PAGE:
Increased pollution is diminishing the ozone layer, which is critical for the survival of the planet’s ecosystems. Global warming, which is a direct result of rising gas imbalances in the atmosphere, has been known as the greatest threat and problem that the modern world faces to survive.
Exhaust gases from automobiles, as well as damaging by-products of industrial activities, are some of the most severe and common types of air pollution, On the other hand, many natural air pollutants may be damaging to one’s health; pollen and mold spores, for example, are often linked to asthma and allergies.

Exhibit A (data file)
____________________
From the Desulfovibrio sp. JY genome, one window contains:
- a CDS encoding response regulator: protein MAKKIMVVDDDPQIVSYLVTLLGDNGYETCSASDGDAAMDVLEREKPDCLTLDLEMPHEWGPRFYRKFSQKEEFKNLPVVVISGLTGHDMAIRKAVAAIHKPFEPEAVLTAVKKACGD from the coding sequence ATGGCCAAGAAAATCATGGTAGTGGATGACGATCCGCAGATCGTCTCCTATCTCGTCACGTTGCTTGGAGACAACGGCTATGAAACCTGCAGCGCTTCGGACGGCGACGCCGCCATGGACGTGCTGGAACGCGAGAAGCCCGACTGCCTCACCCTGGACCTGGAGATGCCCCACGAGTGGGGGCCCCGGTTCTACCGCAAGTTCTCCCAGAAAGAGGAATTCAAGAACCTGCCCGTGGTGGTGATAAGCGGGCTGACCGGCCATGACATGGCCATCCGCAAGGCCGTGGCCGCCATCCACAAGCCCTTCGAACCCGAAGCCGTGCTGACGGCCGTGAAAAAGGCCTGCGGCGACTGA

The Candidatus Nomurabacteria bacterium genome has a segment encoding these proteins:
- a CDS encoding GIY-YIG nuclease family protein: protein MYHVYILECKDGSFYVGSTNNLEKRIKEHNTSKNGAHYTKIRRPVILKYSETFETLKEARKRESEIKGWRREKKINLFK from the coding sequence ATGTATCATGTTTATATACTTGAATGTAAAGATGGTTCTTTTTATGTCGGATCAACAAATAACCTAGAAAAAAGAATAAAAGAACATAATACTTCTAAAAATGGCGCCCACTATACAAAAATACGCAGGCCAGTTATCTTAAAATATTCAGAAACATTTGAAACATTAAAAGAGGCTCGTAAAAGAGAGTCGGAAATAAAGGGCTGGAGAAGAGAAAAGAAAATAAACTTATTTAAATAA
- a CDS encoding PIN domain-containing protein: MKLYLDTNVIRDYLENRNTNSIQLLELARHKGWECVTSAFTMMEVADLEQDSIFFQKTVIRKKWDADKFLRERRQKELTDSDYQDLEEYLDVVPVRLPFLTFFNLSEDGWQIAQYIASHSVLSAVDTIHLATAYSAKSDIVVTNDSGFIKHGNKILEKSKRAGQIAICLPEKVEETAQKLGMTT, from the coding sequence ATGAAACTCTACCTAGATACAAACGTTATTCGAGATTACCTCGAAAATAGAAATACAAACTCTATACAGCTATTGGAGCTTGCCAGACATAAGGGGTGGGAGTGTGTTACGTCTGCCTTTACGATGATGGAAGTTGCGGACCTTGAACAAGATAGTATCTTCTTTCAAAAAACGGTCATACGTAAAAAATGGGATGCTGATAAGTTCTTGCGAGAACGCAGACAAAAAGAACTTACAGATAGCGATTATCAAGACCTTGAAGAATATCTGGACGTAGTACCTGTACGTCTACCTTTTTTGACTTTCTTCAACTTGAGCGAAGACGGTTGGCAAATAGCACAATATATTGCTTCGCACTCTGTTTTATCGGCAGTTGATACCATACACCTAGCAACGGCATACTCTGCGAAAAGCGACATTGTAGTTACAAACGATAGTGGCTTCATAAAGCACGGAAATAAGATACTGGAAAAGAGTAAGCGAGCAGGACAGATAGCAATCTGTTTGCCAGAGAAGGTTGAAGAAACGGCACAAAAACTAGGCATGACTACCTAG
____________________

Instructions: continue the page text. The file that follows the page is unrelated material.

Climate change is one of the most devastating environmental issues that has caused a significant rise in health issues around the globe combined with the increasing natural calamities that have added more fuel to this fire of health crisis and is the biggest human health threat in the 21st century.
Increases in the planet’s temperature, as well as more recurrent heavy rains and runoff, are all examples of how climate change disturbs the natural environment, which can hamper health and increase disease vulnerability. As a result of the varied effects, people may be more susceptible to neurological and respiratory disorders such as diarrhea, and other problems.
Furthermore, climate change is increasing the frequency of natural catastrophes, which often wreak havoc on cities and neighborhoods and result in fatalities. Famines, wildfires, storms, and cyclones are just a few examples.